Today I want to talk about one of the body’s most important (and one of my favorite) minerals: Calcium. Calcium is the most abundant mineral in the body, and serves many crucial functions, including building and maintaining strong bones and teeth, making muscles and nerves work, clotting blood and keeping your heart beating regularly. Without calcium, we wouldn’t be able to live. One of our viewers, Jade, asked me about this important mineral on Twitter:
Even though calcium is very important, you don’t need to have your calcium levels checked regularly unless your doctor is concerned that your calcium might be too high or too low (though sometimes routine blood work will happen to include calcium numbers). Sometimes, people may have calcium values that are slightly high or low without experiencing any bad effects, which is why calcium values may not be particularly useful in isolation, without any other tests or symptoms.
Conditions that may cause calcium levels to be too high include being on bed rest, taking too many calcium or vitamin D supplements, hyperparathyroidism, hyperthyroidism, certain types of cancer and sarcoidosis. Certain medications like lithium, tamoxifen and thiazide diuretics can also raise calcium levels above normal. The most common cause of low calcium values is vitamin D deficiency (which is one reason why I recommend everyone get 15 minutes of sunlight a day or take a 1000 IU vitamin D supplement daily). Hypoparathyroidism, kidney failure, liver disease, malabsorption, pancreatitis and osteomalacia can also cause low calcium levels.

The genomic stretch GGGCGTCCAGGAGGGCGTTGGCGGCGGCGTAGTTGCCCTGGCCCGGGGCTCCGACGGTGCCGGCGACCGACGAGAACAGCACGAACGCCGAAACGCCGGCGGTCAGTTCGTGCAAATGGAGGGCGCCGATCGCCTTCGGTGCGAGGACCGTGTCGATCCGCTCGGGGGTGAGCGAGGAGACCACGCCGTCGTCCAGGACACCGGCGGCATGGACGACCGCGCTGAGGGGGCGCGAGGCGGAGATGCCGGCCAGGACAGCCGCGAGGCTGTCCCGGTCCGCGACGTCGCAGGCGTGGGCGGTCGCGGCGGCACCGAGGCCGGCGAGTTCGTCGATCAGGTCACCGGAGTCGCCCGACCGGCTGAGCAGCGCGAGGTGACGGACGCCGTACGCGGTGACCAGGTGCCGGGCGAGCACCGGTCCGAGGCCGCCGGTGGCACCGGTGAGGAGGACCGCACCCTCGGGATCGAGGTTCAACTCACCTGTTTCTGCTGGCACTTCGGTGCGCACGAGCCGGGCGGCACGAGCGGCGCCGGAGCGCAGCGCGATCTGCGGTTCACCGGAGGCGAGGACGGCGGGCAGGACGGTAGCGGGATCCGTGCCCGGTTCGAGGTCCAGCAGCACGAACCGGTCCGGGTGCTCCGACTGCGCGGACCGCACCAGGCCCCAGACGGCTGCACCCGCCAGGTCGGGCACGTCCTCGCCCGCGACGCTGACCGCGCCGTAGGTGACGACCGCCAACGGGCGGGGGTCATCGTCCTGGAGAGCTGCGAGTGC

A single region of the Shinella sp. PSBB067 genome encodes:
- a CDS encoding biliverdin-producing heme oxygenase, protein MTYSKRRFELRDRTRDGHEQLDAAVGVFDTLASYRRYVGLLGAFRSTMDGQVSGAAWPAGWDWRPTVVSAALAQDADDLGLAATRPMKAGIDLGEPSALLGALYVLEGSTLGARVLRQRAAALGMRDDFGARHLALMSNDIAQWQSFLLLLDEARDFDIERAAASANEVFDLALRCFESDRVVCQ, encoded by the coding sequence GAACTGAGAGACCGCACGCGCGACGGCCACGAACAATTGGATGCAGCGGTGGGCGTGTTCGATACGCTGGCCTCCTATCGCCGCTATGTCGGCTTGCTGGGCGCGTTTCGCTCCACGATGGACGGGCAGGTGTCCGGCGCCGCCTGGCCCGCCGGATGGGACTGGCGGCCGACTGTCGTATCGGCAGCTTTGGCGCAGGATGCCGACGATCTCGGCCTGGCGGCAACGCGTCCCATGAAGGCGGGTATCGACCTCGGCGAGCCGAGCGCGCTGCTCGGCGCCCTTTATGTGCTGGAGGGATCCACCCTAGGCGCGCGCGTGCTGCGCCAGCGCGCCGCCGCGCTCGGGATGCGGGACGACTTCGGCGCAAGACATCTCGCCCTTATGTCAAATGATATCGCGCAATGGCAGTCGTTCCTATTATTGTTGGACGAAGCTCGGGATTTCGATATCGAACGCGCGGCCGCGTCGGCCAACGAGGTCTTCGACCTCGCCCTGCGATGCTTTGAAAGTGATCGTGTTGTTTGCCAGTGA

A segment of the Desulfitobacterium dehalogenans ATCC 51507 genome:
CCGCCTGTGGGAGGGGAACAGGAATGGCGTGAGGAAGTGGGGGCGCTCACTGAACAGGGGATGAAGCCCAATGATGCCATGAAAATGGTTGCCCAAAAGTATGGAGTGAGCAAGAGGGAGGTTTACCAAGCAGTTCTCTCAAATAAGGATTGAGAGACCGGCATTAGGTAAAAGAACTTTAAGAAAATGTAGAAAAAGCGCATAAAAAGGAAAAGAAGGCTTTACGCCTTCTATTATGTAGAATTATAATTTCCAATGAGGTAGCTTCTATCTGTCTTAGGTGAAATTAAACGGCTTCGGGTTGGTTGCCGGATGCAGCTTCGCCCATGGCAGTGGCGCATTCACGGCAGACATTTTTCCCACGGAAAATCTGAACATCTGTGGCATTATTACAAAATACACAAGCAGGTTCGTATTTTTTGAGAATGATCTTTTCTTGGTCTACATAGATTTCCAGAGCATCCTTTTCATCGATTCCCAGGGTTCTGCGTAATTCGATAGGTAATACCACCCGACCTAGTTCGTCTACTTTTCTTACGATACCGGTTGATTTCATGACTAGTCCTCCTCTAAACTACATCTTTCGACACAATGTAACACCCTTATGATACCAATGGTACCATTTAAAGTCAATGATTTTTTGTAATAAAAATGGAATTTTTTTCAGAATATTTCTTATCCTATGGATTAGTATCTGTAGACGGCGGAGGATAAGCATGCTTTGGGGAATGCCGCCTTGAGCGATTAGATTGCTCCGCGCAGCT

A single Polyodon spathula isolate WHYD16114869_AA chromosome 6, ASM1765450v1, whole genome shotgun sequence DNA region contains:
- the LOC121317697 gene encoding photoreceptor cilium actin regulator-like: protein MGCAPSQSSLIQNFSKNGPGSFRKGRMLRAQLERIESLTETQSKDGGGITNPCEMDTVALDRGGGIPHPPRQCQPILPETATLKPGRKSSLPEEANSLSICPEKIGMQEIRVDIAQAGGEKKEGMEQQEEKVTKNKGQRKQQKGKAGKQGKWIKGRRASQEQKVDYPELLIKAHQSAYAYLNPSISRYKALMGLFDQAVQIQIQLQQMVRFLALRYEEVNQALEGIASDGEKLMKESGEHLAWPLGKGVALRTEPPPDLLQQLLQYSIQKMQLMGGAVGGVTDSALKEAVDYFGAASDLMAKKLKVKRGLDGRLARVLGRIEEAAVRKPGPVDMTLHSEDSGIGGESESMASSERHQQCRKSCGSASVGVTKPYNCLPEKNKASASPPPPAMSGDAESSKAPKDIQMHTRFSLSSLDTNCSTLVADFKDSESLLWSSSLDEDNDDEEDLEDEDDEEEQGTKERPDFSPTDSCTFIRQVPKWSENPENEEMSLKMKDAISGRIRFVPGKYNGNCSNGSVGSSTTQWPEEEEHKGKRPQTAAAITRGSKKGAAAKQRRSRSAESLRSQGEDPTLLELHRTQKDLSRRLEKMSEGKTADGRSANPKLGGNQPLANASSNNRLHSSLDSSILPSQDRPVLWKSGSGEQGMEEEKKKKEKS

However, often when people talk about measuring calcium values, they’re actually concerned about osteoporosis, which is a disease that causes bones to become thin, weak and prone to fractures. Osteoporosis can have multiple causes and be genetic – but long-term, low calcium levels are one thing that can lead to it. According to the International Osteoporosis Foundation, this dangerous health condition causes millions of fractures every year and someone has an osteoporotic fracture every three seconds. One in three women over 50 will have an osteoporotic fracture in her lifetime, compared to one in five men.
However, not everyone with osteoporosis will have abnormal calcium levels, so measuring blood calcium isn’t the best way to diagnose this condition. Instead, the USPSTF recommends that all women aged 65 or older, or younger women with increased fracture risk, be screened for osteoporosis using a DEXA scan. DEXA scans use low-dose x-rays to look at your lower spine and hip, or sometimes your wrists, fingers, leg or heel and provide an estimate of your bone density. Currently there is not enough evidence to recommend routine DEXA scans for men.
Getting enough calcium in your diet is one important way to keep your bones strong and healthy. Dairy, including cheese, milk and yogurt, is a rich source of calcium, but you can also get calcium from foods like broccoli, collards, kale, mustard greens, bok choy, salmon, sardines, almonds, sunflower seeds, and fortified juices, cereals and breads. You can learn more about non-dairy sources of calcium here.
Calcium and vitamin D supplements may also help, and you can take 600 mg of calcium with 400 mg of magnesium daily (magnesium may help prevent calcium’s potentially constipating effects). However, always talk to your doctor before starting a new supplement, especially because calcium supplements may not be right for everyone.
To learn more about this vital mineral, take a look at this calcium fact sheet.